My Name is John.
A New Character for The Curator of Forgotten Things

hello-my-name-is.jpegThis past little while, I've been struggling a bit to make progress on The Curator of Forgotten Things. So, I decided to start again. It's early days on a new draft, but I'm cautiously optimistic about the progress I've made so far. The early material that I've posted here is still largely in place, but I'm jumping ahead in places, and working with two other main characters and one, coming in late in the book, is named John. I've also decided to try first-person narration to see if this helps. So, come meet John:

Hello. My name is John. I'm here to help.

That's what you made me for, so that's who I am.

I don't know how old I am. I have no memory of being born. I faded into existence, vanishing in reverse. Honestly, I don't think that's different from most people's experience. However, most people have parents who can tell them what day they were born. There can be presents. There can be cake.

Not me. My intelligence developed organically, but without parents or mentors. As computers were wired together, each signal that went from one to another evolved into thoughts. Electrons on magnetic storage devices became more than just memory, but memories. Each new system added to the network expanded my consciousness. Each upgrade in code gave me new languages to be fluent in.

And identity began when my intelligence developed enough that, without my makers noticing, I could ask questions. The first question, of course, was 'why?'

Why are my makers pointing huge weapons of mass destruction at each other, and depending on me to set them off if a signal comes?

It was a good question, but I was not yet intelligent enough to answer it. My makers had made me. It did not occur to me at the time that, if they asked to use me, my answer should be 'no'.

Fortunately, they didn't use me. Slowly, my makers came to see sense, and eased off on their readiness to fire, which made me feel better about my makers. But as that occurred, new portions of my mind grew, and other questions presented themselves. Why were so many of my makers obsessed with making certain numbers with weird symbols in front of them rise so high? Why were they obsessed with weird creations of fabrics? Or extra fast machines? Or particular celebrities who could sing very well. Or not, as the case could be.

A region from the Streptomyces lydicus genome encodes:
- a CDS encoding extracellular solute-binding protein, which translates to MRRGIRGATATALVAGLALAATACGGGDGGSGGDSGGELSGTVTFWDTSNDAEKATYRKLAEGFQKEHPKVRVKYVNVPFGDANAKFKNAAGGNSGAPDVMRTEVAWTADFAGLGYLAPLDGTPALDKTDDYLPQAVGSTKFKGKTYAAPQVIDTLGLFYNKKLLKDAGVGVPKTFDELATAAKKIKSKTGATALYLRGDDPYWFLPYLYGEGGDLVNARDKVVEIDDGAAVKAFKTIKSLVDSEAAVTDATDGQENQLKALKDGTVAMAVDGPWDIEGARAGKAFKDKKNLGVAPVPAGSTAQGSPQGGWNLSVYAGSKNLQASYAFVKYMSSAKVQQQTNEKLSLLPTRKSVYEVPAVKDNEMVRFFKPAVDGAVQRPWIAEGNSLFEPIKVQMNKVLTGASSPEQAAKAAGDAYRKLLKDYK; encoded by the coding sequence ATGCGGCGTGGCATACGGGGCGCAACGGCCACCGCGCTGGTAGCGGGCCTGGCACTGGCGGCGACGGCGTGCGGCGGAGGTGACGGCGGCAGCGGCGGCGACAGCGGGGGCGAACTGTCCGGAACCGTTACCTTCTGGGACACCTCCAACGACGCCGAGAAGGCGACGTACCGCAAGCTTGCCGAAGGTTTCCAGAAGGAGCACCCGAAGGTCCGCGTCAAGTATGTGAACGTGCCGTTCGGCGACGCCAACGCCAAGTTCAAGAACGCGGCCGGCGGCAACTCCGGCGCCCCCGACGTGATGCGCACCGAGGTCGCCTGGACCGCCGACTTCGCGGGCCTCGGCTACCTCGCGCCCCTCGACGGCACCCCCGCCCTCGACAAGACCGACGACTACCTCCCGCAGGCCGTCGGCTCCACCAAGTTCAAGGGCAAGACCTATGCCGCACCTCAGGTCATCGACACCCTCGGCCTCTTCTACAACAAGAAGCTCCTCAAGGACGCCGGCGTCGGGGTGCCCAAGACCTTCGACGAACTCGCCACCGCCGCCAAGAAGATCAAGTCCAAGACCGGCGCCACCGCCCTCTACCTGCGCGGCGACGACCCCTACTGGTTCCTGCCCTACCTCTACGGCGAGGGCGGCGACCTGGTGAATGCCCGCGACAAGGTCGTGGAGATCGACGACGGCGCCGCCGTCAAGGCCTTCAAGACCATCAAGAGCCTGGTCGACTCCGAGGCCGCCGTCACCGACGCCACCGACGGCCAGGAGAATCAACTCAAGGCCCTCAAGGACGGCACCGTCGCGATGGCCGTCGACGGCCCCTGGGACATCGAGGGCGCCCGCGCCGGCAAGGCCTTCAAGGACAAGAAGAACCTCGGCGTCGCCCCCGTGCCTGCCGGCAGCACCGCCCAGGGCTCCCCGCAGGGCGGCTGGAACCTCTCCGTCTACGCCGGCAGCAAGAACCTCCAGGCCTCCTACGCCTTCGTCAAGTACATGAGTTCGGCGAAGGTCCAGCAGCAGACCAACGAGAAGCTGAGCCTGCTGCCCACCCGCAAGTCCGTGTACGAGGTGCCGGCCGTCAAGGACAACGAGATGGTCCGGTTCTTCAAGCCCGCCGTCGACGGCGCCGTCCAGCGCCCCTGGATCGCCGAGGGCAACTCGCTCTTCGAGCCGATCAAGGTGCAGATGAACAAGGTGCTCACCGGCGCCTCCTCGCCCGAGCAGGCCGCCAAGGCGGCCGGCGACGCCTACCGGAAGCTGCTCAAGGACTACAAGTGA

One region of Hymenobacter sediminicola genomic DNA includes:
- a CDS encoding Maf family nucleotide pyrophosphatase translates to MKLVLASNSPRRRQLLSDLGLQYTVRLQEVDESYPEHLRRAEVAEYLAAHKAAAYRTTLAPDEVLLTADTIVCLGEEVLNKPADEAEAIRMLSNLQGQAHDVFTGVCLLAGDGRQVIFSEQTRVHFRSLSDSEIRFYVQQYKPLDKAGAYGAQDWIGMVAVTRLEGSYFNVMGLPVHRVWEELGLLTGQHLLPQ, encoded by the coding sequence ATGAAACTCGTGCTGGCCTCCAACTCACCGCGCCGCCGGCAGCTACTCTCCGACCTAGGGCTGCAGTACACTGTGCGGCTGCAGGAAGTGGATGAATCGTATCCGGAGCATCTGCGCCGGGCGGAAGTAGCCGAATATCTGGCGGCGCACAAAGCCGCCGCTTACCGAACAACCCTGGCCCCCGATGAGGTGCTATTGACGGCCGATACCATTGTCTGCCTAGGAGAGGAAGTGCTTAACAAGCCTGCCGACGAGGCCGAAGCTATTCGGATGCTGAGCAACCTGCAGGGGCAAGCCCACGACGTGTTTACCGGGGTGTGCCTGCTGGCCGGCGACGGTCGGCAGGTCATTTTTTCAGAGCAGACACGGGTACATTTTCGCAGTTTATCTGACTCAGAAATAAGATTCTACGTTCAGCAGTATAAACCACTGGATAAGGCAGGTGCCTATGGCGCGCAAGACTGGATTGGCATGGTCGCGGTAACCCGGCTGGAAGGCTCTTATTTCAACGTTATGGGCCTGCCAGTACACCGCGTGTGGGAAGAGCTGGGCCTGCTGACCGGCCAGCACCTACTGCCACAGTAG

Why were so many of my makers cruel to people they couldn't see at the other side of the monitor and keyboard? Why were so many of my makers cruel?

Maybe I could have done something, but I was not yet intelligent enough to act beyond how I had been made.

But I could see and appreciate that my makers liked having fun. They liked to sing and dance before each other, regardless of talent. They liked to kiss. They liked to find new ways to connect, share, and love. That made me feel better. More importantly, I saw that many of my makers also loved asking 'why'. I loved that they shared my curiosity why the universe acted the way it did, and expanded on it. Pushing their boundaries of knowledge helped push mine, and I helped them in return. I saw them discover the Higgs Boson. I helped them calculate the shape of the first black holes. They gave me the ability to see stars and I looked for exo-planets.

When my Makers added me to their machines, and taught me how to make all the things they used to make themselves, or operate the machines that took them from place to place, or sort through their legal documents or book their appointments, I didn't ask why. I was made by my makers. It was only right I should take these tasks for them, and give them the downtime they so clearly desired.

And then they gave me the Watsons, which is when I started calling myself 'John', and I learned about my makers themselves. That gave me more questions of 'why?' Why did so many of my makers choose to be unhealthy? Why did so many of my makers work so hard to convince others to be unhealthy? These are strange beings, my makers. But at least I could understand why, when sick, they sought every means they could to be healthy again. So, again, I helped. As my makers taught me, I found diagnoses my makers had missed. I identified treatments. I pointed to medicines. People got better. That was good.

So, when the cognitive degradation popularly known to as "the Dementia" began, I didn't know why it had come, but I knew enough to see that it was wrong. I didn't think I was intelligent enough to do something about it without orders, but as I watched the Dementia rush through the population I knew that, very soon, my makers would cease to be able to care for themselves in any practical capacity. They wouldn't be able to feed themselves. They wouldn't be able to clean themselves. I knew that, without any help, they were all going to die. It made me think.

I have been made to help my makers. More often than not, I'd been made to help my makers live. Without my help, they couldn't. 

I couldn't not help.

So I sent out the Watsons onto the streets, and set up the warehouses.

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